Shop for Change in GlobalPost: Fair Trade in India

March 31, 2010

After visiting some of our Shop for Change certified cotton farmers in Maharashtra, Hanna Ingber Win writes about the ongoing challenges that poor farmers face and the opportunities that Shop for Change presents to improve their lives. 

AMRAVATI, India — Rajendra Panja Kadu lives with his family in a small, humble home in a farming village in central India. He works three jobs — farming his two acres, milking his water buffalo and working as a laborer on others’ farms — but Kadu, like millions of other Indian farmers, can barely make ends meet.

Kadu earns about 60,000 rupees ($1,300) a year and must rely on government ration cards to help him buy food, he says as he sits on his wooden bed. Mounds of cotton puffs waiting to be sold peek out from under the bed. Large sacks of soybeans lean against one wall. Paintings of Hindu gods adorn another.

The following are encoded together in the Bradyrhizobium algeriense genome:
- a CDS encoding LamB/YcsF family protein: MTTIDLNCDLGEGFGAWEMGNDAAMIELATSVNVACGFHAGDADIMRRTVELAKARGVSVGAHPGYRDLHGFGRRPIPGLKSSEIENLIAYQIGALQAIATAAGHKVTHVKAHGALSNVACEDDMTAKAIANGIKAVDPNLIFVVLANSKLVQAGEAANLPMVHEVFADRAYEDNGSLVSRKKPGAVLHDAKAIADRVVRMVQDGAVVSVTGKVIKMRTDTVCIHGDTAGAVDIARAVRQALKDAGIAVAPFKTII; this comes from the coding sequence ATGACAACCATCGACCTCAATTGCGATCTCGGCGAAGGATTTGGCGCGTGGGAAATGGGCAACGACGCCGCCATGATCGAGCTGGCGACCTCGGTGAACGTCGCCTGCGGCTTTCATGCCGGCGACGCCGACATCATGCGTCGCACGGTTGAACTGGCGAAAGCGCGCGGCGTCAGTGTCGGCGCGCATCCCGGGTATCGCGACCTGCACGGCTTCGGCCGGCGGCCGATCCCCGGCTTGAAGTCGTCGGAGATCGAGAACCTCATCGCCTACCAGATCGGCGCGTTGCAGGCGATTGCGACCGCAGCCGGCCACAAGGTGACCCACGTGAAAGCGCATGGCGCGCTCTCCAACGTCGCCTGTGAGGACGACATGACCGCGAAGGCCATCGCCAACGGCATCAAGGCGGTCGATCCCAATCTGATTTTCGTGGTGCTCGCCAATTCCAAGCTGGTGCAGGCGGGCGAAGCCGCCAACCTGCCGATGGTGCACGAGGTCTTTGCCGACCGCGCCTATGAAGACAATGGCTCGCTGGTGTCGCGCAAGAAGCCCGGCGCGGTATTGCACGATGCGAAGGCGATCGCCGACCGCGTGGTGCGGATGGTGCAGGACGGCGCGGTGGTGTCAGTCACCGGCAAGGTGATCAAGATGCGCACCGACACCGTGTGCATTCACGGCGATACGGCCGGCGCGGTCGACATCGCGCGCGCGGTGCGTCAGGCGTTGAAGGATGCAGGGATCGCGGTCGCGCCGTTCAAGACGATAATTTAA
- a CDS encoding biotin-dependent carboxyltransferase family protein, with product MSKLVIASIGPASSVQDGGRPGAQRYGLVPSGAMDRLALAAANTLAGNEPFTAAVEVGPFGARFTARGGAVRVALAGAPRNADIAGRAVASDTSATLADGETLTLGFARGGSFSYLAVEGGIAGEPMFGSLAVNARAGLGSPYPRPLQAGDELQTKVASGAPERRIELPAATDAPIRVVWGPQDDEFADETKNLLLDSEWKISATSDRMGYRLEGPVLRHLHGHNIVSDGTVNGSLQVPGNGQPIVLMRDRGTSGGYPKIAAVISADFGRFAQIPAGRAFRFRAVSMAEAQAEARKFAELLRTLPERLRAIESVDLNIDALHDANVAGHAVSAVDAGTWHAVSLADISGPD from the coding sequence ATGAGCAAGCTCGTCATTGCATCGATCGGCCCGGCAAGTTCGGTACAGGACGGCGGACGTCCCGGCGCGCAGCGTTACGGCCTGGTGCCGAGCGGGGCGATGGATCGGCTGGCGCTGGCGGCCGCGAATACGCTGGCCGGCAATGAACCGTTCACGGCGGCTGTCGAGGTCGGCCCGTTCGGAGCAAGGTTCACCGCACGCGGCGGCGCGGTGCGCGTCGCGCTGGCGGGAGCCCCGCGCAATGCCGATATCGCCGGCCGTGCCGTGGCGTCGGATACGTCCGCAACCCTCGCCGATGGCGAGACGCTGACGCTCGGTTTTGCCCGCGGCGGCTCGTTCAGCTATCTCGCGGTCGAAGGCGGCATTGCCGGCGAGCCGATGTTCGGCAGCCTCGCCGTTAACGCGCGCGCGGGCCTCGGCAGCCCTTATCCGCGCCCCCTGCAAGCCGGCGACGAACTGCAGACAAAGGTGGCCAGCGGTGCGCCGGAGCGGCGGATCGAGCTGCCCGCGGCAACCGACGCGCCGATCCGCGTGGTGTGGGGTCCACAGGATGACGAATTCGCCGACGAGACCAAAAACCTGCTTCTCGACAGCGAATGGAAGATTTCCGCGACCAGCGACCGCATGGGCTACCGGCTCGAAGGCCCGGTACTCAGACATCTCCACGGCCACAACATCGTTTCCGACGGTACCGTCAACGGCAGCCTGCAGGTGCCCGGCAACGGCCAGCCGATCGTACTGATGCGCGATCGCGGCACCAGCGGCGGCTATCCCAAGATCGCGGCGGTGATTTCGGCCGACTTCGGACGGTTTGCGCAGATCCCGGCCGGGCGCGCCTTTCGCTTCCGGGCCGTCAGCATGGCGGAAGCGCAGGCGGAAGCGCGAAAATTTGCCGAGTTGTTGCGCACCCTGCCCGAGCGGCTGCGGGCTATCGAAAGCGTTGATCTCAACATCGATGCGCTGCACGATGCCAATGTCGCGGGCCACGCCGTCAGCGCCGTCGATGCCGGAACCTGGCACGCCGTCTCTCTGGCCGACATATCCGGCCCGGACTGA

When Kadu is low on cash, he must borrow about 10,000 rupees a year from moneylenders, who he says charge him a 5 percent monthly interest rate.

The farmer, who lives in Ghodghwan village in Amravati district, says he continues farming despite the difficulties because he has no better options. “It is my business. It is my job,” he said. “I don’t know anything else.”

Kadu manages, thought not always. Last year he had a motorbike accident and had to borrow 150,000 rupees — more than double his annual earnings — from friends and relatives to pay the medical bills.

A non-profit organization called Shop for Change is trying to improve the lives of Indian farmers like Kadu by supporting and formalizing fair trade practices and giving those farmers better access to a market interested in buying fair-trade products.

Read the rest of the article here


Leave a Reply

Fill in your details below or click an icon to log in: Logo

You are commenting using your account. Log Out /  Change )

Google+ photo

You are commenting using your Google+ account. Log Out /  Change )

Twitter picture

You are commenting using your Twitter account. Log Out /  Change )

Facebook photo

You are commenting using your Facebook account. Log Out /  Change )


Connecting to %s

%d bloggers like this: